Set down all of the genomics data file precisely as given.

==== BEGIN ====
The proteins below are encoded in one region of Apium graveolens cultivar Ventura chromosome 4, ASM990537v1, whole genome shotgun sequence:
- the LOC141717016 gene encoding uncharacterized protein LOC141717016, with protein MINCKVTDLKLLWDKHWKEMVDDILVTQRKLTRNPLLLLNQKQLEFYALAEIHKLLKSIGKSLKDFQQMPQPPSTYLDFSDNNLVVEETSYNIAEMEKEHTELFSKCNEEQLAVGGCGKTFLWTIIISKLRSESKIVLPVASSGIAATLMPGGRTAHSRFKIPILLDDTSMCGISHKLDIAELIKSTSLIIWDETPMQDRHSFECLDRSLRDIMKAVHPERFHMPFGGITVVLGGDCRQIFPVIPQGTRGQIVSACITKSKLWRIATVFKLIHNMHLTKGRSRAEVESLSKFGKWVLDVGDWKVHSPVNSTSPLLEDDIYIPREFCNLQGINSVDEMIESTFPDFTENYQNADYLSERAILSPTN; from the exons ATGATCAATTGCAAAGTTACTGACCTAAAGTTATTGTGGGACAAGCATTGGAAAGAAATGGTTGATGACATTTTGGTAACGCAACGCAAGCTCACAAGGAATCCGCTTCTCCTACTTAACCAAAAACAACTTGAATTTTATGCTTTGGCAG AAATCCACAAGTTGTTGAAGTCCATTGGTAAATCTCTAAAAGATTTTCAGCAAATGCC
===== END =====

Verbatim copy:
The proteins below are encoded in one region of Apium graveolens cultivar Ventura chromosome 4, ASM990537v1, whole genome shotgun sequence:
- the LOC141717016 gene encoding uncharacterized protein LOC141717016, with protein MINCKVTDLKLLWDKHWKEMVDDILVTQRKLTRNPLLLLNQKQLEFYALAEIHKLLKSIGKSLKDFQQMPQPPSTYLDFSDNNLVVEETSYNIAEMEKEHTELFSKCNEEQLAVGGCGKTFLWTIIISKLRSESKIVLPVASSGIAATLMPGGRTAHSRFKIPILLDDTSMCGISHKLDIAELIKSTSLIIWDETPMQDRHSFECLDRSLRDIMKAVHPERFHMPFGGITVVLGGDCRQIFPVIPQGTRGQIVSACITKSKLWRIATVFKLIHNMHLTKGRSRAEVESLSKFGKWVLDVGDWKVHSPVNSTSPLLEDDIYIPREFCNLQGINSVDEMIESTFPDFTENYQNADYLSERAILSPTN; from the exons ATGATCAATTGCAAAGTTACTGACCTAAAGTTATTGTGGGACAAGCATTGGAAAGAAATGGTTGATGACATTTTGGTAACGCAACGCAAGCTCACAAGGAATCCGCTTCTCCTACTTAACCAAAAACAACTTGAATTTTATGCTTTGGCAG AAATCCACAAGTTGTTGAAGTCCATTGGTAAATCTCTAAAAGATTTTCAGCAAATGCC